This will be particularly true in countries in which domestic industries are already well organized or, if one prefers another term which is almost a synonym, monopolized. The members of international cartels are ordinarily either very large firms controlling a predominant share of the export of the cartellized product from a given country, or associations including the principal exporters of such products. Restriction of output or exports, a typical cartel activity, frequently requires an allocation of the restricted quantities between the member firms. If such allocation is to be effective, it may require control measures by the export associations. Unless export business is completely separated from domestic production, effective cartellization for exports is difficult without considerable control of the domestic market. English participation in the European steel cartel, for example, was impracticable as long as the tradition of competition between steel producers ruled the domestic market; and when English exporters were finally brought into the cartel, this action was accompanied by a substantial cartellization of the domestic market, at government insistence.

Extensive American participation in cartels would likewise presumably require a considerable measure of coöperation between firms in the domestic market. But since the United States is rather enthusiastically committed to an anti-trust policy at home, such participation appears unlikely, at least in those industries in which exporting firms are not only numerous but also engaged in production for the domestic market. Our antipathy to monopoly, however, is not shared by other countries. Many European countries will look favorably on international cartels, along with import restrictions, export bounties and other measures, as a means of coping with excess production.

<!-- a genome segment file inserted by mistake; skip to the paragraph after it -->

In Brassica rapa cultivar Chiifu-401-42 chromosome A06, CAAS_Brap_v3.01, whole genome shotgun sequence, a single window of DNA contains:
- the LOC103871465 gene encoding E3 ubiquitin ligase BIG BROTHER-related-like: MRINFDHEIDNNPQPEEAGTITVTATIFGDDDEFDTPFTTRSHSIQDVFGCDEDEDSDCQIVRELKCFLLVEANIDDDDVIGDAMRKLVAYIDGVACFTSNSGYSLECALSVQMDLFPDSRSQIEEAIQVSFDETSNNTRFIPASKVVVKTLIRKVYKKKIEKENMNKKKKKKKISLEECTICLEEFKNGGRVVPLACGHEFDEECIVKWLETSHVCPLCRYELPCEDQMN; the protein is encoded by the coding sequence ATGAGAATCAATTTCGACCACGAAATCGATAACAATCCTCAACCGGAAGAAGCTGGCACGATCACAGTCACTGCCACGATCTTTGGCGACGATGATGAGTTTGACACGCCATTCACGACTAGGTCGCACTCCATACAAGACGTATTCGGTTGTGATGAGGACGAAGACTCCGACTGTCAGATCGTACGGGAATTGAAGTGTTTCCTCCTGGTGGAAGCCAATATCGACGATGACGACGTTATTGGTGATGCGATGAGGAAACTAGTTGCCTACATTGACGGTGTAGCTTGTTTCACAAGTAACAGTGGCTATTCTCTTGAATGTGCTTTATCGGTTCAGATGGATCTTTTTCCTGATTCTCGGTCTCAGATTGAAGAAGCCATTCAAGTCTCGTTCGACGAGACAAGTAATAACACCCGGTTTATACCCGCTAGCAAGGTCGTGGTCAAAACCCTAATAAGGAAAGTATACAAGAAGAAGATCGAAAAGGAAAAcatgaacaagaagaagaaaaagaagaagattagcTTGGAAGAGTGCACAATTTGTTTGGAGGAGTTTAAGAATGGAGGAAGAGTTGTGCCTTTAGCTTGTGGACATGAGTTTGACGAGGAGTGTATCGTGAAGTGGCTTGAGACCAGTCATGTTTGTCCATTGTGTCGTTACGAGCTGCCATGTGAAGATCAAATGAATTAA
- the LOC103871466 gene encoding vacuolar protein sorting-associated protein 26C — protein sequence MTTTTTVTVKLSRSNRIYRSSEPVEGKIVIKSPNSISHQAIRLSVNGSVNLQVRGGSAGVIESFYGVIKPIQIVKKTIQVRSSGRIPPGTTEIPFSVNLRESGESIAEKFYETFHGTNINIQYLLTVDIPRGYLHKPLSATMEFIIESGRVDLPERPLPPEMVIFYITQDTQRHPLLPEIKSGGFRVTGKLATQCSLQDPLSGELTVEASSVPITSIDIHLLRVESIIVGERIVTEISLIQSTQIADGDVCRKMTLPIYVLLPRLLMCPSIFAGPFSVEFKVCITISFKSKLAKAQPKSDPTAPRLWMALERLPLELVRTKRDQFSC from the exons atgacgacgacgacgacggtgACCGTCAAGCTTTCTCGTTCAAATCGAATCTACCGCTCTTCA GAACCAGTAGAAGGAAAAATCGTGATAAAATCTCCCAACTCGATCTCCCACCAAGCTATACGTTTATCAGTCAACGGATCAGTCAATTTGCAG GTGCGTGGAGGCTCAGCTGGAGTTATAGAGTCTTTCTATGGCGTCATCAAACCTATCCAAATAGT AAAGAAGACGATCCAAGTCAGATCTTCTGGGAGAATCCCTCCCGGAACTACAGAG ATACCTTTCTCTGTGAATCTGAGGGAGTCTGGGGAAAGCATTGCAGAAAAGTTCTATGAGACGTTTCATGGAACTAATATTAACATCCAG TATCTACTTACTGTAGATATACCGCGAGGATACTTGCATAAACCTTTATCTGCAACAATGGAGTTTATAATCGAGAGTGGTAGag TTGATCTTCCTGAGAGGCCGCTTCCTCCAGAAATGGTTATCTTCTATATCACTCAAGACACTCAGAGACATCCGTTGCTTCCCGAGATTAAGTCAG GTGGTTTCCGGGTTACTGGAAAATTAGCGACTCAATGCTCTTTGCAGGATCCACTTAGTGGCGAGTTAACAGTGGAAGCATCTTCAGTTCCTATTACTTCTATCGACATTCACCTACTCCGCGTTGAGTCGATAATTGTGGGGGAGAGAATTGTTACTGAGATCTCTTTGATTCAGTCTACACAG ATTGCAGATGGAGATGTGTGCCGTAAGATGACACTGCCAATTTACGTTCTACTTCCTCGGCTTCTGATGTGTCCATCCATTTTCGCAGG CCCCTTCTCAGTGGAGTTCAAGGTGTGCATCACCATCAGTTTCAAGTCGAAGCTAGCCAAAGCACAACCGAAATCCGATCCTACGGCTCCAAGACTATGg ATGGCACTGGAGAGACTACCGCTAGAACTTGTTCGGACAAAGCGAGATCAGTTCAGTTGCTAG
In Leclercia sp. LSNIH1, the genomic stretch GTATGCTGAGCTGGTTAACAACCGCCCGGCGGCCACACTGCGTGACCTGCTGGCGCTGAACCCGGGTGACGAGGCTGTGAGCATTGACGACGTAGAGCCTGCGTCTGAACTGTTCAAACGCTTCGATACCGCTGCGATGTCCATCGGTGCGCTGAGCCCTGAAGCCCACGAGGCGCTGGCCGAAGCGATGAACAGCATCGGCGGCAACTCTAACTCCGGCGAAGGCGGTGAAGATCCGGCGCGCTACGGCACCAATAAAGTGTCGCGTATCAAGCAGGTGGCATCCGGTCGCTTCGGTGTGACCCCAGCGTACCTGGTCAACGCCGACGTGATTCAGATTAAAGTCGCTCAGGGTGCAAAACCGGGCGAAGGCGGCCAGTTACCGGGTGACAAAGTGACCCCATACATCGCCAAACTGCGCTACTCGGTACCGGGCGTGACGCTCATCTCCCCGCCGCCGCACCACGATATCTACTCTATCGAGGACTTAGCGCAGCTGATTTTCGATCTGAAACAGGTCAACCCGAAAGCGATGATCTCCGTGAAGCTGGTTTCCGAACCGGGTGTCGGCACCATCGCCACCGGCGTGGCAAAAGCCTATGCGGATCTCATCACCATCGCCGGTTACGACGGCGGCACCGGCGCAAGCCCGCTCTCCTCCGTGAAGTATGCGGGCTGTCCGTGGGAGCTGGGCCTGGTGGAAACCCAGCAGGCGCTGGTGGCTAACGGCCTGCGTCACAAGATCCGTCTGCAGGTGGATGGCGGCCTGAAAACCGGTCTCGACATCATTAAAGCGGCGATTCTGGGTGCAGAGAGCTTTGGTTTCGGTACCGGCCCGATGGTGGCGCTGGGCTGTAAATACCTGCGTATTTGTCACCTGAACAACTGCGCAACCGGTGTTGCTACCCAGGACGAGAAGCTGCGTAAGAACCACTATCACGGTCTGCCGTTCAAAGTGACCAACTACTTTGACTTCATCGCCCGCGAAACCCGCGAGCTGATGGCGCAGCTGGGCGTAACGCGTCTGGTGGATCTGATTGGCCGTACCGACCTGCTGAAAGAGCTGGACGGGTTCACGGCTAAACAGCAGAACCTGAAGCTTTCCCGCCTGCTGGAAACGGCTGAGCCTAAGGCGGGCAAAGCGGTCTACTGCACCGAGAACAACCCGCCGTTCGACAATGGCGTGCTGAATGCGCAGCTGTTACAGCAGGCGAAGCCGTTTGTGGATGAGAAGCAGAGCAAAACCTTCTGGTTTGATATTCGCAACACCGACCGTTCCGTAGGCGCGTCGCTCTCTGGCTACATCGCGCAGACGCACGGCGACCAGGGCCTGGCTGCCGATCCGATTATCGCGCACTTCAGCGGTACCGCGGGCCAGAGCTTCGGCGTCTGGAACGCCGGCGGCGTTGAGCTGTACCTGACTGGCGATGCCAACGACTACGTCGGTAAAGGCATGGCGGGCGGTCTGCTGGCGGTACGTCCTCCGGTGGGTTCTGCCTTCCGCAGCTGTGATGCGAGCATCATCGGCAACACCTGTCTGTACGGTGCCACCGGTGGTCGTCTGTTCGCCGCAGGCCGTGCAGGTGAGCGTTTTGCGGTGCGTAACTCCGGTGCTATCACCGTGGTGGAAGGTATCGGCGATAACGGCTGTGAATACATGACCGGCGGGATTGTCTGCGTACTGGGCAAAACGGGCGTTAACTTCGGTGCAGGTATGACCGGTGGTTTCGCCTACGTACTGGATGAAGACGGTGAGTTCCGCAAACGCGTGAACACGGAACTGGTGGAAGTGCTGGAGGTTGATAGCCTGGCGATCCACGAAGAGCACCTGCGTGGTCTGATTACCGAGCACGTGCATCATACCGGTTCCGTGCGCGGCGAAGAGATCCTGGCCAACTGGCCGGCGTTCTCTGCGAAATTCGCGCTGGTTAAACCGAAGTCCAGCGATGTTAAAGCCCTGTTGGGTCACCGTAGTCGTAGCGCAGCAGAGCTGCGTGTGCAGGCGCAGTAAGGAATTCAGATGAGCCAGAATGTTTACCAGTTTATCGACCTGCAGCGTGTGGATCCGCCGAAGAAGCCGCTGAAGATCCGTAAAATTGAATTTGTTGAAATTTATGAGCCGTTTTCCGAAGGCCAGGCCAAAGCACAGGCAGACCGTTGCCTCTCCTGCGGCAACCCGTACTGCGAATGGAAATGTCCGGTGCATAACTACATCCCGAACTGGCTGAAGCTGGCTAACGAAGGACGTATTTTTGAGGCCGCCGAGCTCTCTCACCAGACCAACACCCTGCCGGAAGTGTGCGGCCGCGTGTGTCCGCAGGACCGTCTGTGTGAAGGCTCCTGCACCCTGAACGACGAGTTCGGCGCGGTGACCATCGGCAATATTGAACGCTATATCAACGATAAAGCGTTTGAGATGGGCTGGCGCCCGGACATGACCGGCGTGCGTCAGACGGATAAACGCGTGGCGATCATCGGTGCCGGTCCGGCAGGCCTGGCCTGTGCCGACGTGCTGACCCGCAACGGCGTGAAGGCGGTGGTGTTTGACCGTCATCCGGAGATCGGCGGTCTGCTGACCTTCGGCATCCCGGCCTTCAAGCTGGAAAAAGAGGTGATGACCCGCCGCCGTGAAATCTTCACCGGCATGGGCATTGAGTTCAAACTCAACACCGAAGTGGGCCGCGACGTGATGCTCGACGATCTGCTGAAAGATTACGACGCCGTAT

A discussion of the effects of international cartels may fairly center on the following three aspects of cartel practice: (1) Trade barriers. Cartels are said to involve privately imposed limitations on the free flow of commodities of international trade. (2) Security. The participation of American firms in international cartel arrangements is alleged to have involved restriction of the production and development of products and processes necessary to the war effort, and the use of American connections for enemy espionage purposes. (3) Political. International cartels are said to promote a relationship between private enterprise and the state which may involve the use of the power of the state to further the purposes of private interests, and the use by the state of business enterprises as instrumentalities of public policy.

There are also various cartel problems which might be treated under the general heading "economic warfare." International cartel connections have posed certain difficulties for blacklisting and other economic warfare policies, due to ambiguities of ownership and the mobility of assets involved in such connections. But these problems are not limited to cartels and will not be of much significance in the postwar period.

Cartels as trade barriers. There can be little doubt that international cartels on the whole restrict the total volume of world trade and divert its channels. Their primary purpose being to restrict the freedom of participating firms and associations to compete on the world markets, they would not long continue to exist if prices and outputs were not more satisfactory to participating members than they would be if competition were unrestrained. Instances are numerous in which tariff reductions have not produced an expected increase in imports because market allocations by cartels have prevented foreign producers from selling outside of assigned territory. On occasion, it is true, cartel restrictions may have increased the total volume of world trade. High cartel prices have frequently brought productive capacity into the market, as well as a greater volume of exports than would have otherwise existed. If an international cartel prevents the installation of domestic productive capacity by threatening to cut prices in a particular country, imports into that country may be maintained and, along with them, world trade. This result has been achieved on more than one occasion in Latin American countries. Such expansion of trade, however, is not likely to be adduced as a merit of cartellization.